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Obesity

The National Institutes of Health tells us that obesity is simply having too much body fat. The condition of being obese is different from being overweight, which, according to the National Institutes of Health, means weighing too much. (The apparent difference between obesity and overweight is that being overweight can be from any source such as muscle, bone, water or fat. On the other hand, obesity is solely from too much fat.)

Up until October 25, 1999, the Social Security Administration recognized the disease of obesity as a severe medical impairment that could qualify under the Listings of Impairments, listing 9.09. The condition for qualification was in 2 parts. The first part was having a weight which equaled or exceed the weight specified in the table (there was a table for men and a table for women). The table cross-referenced height and weight. The second part was having at least one of the following in addition to the weight: 1.) a history of pain and limitation of motion in any weight bearing joint or the lumbar spine with associated imaging studies; 2.) hypertension at or above a specified value; 3.) history of congestive heart failure; 4.) chronic venous insufficiency with pain on weight bearing and persistent edema; or 5.) respiratory disease at a specified level contained within a prescribed table.

Effective October 25, 1999 the Commissioner of Social Security deleted listing 9.09 “because our experience adjudicating cases under this listing indicated that the criteria in the listing were not appropriate indicators of listing-level severity. In our experience, the criteria in listing 9.09 did not represent a degree of functional limitation that would prevent an individual from engaging in any gainful activity.” (See POMS DI 24570.001 Evaluation of Obesity.) By September 12, 2002, the Commissioner of Social Security published its final Social Security Ruling (SSR-02-1p) which was designed to provide guidance on how the Social Security Administration evaluates obesity within the context of disability claims.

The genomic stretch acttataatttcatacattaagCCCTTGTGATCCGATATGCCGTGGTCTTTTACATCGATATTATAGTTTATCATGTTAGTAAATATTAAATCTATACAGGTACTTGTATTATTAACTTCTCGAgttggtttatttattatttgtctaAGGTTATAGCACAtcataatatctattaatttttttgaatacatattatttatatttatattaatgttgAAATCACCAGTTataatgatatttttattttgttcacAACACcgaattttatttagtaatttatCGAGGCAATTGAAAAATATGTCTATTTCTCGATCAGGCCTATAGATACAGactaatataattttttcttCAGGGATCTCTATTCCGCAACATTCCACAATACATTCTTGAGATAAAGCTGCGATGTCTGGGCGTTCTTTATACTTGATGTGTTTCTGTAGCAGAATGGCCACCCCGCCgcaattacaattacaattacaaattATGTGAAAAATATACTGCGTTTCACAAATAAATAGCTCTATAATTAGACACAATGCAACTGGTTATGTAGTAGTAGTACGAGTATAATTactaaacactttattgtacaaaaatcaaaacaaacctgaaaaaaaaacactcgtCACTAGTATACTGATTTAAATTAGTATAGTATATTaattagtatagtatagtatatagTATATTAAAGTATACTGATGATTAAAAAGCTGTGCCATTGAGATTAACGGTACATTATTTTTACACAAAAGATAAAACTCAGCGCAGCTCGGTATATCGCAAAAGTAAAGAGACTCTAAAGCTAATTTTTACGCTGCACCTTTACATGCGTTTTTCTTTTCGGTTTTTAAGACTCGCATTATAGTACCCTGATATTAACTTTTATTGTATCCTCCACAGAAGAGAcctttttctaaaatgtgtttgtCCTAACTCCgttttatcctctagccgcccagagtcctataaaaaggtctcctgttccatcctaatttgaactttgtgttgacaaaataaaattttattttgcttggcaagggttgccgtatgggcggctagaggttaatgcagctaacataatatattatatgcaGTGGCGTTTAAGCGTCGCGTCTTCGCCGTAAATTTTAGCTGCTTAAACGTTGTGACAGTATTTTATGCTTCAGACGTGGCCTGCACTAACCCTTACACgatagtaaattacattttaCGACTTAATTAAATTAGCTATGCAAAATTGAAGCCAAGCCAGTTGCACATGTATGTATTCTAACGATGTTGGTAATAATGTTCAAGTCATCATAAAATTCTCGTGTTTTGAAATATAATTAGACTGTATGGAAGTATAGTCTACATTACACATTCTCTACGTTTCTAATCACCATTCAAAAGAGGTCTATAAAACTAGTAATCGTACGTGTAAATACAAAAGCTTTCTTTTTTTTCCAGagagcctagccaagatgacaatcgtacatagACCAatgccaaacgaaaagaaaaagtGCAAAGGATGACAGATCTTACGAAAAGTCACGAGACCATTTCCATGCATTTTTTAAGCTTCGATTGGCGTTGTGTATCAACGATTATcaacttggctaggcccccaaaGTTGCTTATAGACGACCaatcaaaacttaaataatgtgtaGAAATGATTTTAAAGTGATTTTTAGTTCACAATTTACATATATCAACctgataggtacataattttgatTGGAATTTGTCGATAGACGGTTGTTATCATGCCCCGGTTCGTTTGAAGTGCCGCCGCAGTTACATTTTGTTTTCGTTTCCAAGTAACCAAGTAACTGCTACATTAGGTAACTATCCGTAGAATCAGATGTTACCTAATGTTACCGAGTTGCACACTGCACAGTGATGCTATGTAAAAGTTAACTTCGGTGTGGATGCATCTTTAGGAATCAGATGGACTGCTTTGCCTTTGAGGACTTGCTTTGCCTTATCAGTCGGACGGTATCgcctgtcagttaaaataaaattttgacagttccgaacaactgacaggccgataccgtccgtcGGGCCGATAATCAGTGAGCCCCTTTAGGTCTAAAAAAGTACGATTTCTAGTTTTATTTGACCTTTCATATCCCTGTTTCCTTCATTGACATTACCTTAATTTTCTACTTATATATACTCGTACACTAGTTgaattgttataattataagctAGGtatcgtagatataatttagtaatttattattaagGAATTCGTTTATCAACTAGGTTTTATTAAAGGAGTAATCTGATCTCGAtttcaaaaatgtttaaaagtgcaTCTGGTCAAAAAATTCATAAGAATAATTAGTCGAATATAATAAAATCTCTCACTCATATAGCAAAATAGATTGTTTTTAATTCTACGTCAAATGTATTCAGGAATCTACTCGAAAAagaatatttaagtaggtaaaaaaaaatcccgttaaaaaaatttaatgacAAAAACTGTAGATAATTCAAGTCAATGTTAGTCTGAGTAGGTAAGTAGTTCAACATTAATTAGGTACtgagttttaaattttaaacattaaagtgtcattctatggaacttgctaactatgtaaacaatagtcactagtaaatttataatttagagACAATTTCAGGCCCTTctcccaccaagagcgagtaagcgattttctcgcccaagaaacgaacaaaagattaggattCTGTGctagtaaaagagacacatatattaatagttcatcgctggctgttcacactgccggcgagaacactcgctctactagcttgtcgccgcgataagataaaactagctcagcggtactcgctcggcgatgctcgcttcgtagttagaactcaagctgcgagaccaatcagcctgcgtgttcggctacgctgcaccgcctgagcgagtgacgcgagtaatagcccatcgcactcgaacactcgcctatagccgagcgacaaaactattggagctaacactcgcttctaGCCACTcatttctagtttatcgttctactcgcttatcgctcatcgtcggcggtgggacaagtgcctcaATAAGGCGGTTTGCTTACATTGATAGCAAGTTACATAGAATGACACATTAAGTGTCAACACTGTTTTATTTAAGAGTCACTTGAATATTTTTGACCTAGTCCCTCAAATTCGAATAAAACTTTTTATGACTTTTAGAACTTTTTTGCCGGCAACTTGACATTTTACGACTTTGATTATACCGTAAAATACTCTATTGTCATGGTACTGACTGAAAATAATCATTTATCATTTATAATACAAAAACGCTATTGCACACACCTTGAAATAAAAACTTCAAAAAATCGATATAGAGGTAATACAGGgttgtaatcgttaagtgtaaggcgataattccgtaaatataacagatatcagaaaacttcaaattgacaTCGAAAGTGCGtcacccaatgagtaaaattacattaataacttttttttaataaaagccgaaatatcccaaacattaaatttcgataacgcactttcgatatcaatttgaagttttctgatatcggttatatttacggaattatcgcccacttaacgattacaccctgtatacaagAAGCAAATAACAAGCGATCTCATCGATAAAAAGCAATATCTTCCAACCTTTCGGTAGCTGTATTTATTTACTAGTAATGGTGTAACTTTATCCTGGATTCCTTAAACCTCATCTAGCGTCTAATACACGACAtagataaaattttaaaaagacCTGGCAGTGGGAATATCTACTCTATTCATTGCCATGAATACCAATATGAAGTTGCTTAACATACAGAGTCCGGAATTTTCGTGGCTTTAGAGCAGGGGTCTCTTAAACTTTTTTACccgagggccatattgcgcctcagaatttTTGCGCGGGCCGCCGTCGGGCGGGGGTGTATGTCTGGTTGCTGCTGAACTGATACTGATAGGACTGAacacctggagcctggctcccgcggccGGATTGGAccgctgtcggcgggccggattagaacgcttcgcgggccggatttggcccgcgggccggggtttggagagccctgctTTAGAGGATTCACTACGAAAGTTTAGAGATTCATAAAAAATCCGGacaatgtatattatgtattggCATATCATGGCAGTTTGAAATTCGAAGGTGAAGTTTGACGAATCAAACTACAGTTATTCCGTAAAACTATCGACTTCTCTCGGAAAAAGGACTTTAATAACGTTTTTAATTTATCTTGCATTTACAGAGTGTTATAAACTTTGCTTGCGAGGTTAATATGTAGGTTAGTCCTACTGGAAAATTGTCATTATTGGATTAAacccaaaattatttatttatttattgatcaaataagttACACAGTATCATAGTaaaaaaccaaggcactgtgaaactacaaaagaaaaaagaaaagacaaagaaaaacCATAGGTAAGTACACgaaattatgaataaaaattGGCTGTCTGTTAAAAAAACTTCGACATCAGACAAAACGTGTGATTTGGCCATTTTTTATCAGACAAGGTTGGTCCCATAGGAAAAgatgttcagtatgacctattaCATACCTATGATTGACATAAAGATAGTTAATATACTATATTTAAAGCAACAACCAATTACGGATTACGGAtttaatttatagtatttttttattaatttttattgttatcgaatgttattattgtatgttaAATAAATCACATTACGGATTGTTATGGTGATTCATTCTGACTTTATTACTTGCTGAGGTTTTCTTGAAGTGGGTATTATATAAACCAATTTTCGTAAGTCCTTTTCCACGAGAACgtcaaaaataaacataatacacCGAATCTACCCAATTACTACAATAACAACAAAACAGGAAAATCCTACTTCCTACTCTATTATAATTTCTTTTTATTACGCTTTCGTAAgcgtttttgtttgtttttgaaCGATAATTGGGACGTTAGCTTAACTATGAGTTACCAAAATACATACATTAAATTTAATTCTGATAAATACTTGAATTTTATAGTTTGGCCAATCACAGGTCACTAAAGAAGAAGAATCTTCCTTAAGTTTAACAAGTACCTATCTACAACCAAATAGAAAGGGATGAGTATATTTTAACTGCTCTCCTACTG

SSR-02-1p suggests that the diagnosis of “obesity” is one that is at first, left up to the medical professionals. It also provides that SSA can diagnosis obesity even if a physician has not made that diagnosis. Underpinning any diagnosis of obesity is a compliance with the Clinical Guidelines on the Identification, Evaluation, and Treatment of Overweight and Obesity in Adults established and published by the National Institutes of Health. Once obesity is established, the 5-step sequential evaluation process is employed to determine disability. So, the obesity must be severe. The emphasis here is on the functional effect obesity as opposed to a name (i.e. “severe”, “morbid”, or “extreme”). Once severity is established, a determination must be made regarding whether the severe obesity equals a listing. Since there is no longer a listing for obesity by itself, the only way for obesity to qualify as a listing level impairment is for it to equal, in combination with another severe impairment, a listing. While all the severe impairments which make up listings can, in theory, join with obesity to equal a listing, three are three categories of severe impairments which are most commonly considered by the Social Security Administration.

The three categories are musculoskeletal, respiratory, and cardiovascular impairments. A fourth category is mental disorders. The point recognized by the Social Security Administration is that due to the pervasive effects of obesity, medically, the obesity itself may be substituted for, in the case of the musculoskeletal category, major dysfunction of a joint. In the categories of respiratory and cardiovascular impairments, obesity may cause additional workload on the body with respect to breathing and, in turn, causing the heart to work harder to pump oxygen through the body.

Even if there is no finding of equivalence, an analysis under Step-4 and Step-5 must be made. The Social Security Administration recognizes that obesity may adversely affect an individual’s ability to sit, stand, walk, lift, carry, push and pull. In addition, it may have a deleterious effect on fine finger manipulation; an ability to tolerate extremes of heat and humidity. It is well known that sleep apnea may be caused by obesity. Sleep apnea, in turn, makes a person sleep during the day thus compromising mental clarity. The Social Security Administration also knows that obesity may affect social functioning.

Even though listing 9.09 has been deleted, SSR 02-1p offers hope that the disease of obesity may still severe as a basis for disability.